I wish I could emphasize this more, but it’s really important that you don’t say a number at first. This may disqualify you from some (shitty) jobs, so if you’re desperate, go the easy route. If you’re looking for a good place, though, this will help you increase your chances of getting paid what you deserve.

Step 2 – The Technical Test

Depending on the size of the company, this step may take a single interview or up to 8+ interviews. Yes, it’s that crazy. 

FAANG tech interviews
There’s usually ~2 video calls here. Usually the first few calls are CS questions that may be answered in one of several available high-level languages (think Java, Python, etc). An engineer will be on the call and he’ll see you code live. They may or may not be helpful. 

Good news is that there’s a lot of really great resources nowadays to prepare you for these interviews. Leetcode and Hackerrank are very good to help you with CS fundamentals.

If you get past the first video calls, you’ll be invited to an all-day interview on site (with COVID-19, they do 6+ virtual calls back to back, which sucks because you missed the trip but at least you get to be in your house). The subsequent interviews are much more likely to be around your area of expertise, in this case iOS. Expect some 1-hour problems around all areas of iOS: view lifecycle, Swift fundamentals, UIKit questions and UI/UX.

These 6+ interviews vary wildly because it’s 6 different interviewers. Each interviewer wants to test different things from you so I can’t help you a lot. There’s too much variance, so just prepare as best as you can and good luck!

Startups and small-to-mid-size companies
Good news is that interviews at startups are usually not as drawn out but you may find some outliers here. It’s also more likely that you get a take-home test and some slight pair programming afterward.

You’re also one step ahead of other participants if you got here because during Step 1 you gathered notes about the app. Usually interviews at this company size will be related to something in the area where the product exists: e.g. UI-heavy apps will ask you about custom animations and UIKit, video-based companies may ask you about AVKit, other companies may ask you about Networking or Core Data.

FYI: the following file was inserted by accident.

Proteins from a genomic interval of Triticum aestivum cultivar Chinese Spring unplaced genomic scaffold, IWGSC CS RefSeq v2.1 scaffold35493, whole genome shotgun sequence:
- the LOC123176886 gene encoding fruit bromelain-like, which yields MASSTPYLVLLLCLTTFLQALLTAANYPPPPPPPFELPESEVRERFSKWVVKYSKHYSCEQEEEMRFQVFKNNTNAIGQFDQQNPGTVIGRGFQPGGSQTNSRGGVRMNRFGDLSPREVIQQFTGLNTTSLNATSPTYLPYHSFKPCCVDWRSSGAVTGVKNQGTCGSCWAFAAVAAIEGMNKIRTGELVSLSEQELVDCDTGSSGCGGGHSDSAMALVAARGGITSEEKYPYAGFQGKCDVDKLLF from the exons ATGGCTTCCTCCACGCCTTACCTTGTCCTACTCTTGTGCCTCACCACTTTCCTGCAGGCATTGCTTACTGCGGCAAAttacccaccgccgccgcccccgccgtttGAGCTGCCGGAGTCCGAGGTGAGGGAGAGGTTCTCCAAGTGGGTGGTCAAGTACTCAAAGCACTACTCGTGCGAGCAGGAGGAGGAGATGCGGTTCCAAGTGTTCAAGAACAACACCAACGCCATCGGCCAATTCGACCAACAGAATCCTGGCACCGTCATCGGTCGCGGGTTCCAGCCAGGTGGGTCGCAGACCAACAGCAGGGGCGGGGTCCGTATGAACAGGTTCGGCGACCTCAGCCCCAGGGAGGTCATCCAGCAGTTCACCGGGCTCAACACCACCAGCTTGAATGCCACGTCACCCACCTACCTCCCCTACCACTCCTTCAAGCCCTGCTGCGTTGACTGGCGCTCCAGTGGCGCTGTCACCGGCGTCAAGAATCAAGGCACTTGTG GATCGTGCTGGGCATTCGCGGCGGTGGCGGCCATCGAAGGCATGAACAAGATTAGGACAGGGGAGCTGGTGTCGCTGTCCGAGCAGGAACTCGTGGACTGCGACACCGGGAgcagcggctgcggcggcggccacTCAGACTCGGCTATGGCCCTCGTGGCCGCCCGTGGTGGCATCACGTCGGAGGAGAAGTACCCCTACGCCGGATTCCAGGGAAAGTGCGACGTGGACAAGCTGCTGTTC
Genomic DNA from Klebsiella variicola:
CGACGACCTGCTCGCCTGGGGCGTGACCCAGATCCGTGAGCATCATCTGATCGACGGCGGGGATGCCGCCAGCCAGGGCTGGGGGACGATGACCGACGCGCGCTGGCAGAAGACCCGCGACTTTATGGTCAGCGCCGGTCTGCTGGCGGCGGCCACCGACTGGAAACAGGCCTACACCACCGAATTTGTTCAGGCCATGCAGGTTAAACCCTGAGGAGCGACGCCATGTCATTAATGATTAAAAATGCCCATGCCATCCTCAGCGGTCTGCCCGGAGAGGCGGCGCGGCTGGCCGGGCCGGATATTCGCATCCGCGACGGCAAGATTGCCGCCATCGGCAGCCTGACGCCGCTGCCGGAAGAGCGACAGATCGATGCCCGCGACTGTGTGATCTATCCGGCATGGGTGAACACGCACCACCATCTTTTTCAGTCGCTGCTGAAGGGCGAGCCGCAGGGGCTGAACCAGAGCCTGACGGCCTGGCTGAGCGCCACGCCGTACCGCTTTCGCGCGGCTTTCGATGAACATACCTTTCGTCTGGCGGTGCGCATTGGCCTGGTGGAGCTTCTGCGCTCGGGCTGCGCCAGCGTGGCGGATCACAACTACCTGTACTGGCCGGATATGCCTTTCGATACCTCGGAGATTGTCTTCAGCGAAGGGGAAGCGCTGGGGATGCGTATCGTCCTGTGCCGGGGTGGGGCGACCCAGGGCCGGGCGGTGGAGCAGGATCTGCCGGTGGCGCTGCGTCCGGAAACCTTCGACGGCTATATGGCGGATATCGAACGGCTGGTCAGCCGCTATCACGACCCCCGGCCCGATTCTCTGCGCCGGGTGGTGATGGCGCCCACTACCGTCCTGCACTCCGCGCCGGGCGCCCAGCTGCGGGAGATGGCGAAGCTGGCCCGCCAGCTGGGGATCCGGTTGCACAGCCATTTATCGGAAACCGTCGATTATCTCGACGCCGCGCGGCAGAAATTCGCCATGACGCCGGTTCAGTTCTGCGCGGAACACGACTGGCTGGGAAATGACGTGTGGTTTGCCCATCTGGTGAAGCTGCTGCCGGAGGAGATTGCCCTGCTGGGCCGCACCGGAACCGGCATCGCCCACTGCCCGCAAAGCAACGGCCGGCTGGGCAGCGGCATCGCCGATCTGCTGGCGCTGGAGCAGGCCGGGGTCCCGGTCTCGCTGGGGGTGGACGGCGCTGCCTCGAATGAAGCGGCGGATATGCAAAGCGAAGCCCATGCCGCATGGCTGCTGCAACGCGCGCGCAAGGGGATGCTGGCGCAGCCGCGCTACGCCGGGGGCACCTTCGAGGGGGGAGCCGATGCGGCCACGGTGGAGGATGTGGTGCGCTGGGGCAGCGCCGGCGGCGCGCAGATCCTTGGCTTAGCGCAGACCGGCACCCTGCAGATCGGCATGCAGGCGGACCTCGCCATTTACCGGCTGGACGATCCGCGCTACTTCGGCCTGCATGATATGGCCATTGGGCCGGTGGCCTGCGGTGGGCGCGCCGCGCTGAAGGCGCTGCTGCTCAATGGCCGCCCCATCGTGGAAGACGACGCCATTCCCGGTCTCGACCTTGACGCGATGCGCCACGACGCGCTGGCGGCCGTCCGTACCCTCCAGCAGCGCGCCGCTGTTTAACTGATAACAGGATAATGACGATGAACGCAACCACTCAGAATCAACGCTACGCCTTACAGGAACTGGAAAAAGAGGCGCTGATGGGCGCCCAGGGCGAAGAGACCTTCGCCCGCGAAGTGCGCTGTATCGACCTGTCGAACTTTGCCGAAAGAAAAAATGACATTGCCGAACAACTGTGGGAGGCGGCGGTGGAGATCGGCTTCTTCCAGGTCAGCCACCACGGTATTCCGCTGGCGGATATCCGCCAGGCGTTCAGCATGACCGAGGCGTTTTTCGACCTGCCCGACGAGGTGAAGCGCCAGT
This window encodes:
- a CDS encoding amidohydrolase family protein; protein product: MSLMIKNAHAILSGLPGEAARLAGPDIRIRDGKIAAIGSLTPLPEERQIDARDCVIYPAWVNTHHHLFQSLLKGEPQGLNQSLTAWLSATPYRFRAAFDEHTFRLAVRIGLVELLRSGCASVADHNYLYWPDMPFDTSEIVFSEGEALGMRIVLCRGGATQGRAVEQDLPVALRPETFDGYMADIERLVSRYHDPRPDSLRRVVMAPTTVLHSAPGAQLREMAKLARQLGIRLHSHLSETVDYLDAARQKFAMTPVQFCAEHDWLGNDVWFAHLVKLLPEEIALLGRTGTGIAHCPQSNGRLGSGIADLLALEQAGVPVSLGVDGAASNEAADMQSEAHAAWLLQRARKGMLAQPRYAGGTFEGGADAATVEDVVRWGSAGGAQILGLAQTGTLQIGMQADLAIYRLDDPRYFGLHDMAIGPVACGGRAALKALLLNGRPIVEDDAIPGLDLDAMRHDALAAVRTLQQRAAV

Take home tests are your opportunity to showcase your skills and they are usually timed. No one is measuring your time but yourself, but don’t lie. If the test says it should take an hour and it took you 4, the interviewer will knowThey’ll know. 

While working on your take-home test, you must understand that it’s a personality test too. If you’re way too clever and fancy, that’s a tell and you’ll get grilled on it. If you’re way too simple and don’t do anything more than the bare minimum, you won’t get the position. Not to toot my own horn too much in a single email, but my book covers this aspect pretty well.

The important note here is to understand that there’s much more personality involved during these calls. Yes, they will be technical in nature, but adding a new person to a startup is an extremely expensive affair. I don’t mean this financially, though sometimes that may be the case. Adding someone to a team of 5 or less and finding out later that you don’t like working with them is expensive. It takes up time to fire them and once you do, you have to restart the process.

So feel free to show more of your personality here. Joke a bit. Bring interesting tidbits regarding the problem you’re solving. 

Step 3 – The “cultural fit” call

If you’ve made it this far, it’s very likely that you’ll get an offer letter. This last step is all about getting approval from the last person in line. This person usually has Director, VP or a big capital C in their title and they will be judging if you’re a good fit. 

These will likely be softball questions:

– What are you expecting from the company?
– When would you be available to start?
– Do you have any questions for me?

This is the call where it’s most likely you’ll get asked what’s your expected compensation? I’ve already described both easy and hard path.

The interview process is, at its simplest, a popularity contest. You want your interviewers to like you and you want to demonstrate that you’re the person for the job.

If you’d like to get more tips on interviewing, this is Part 2 of 3.
Part 1, Part 3.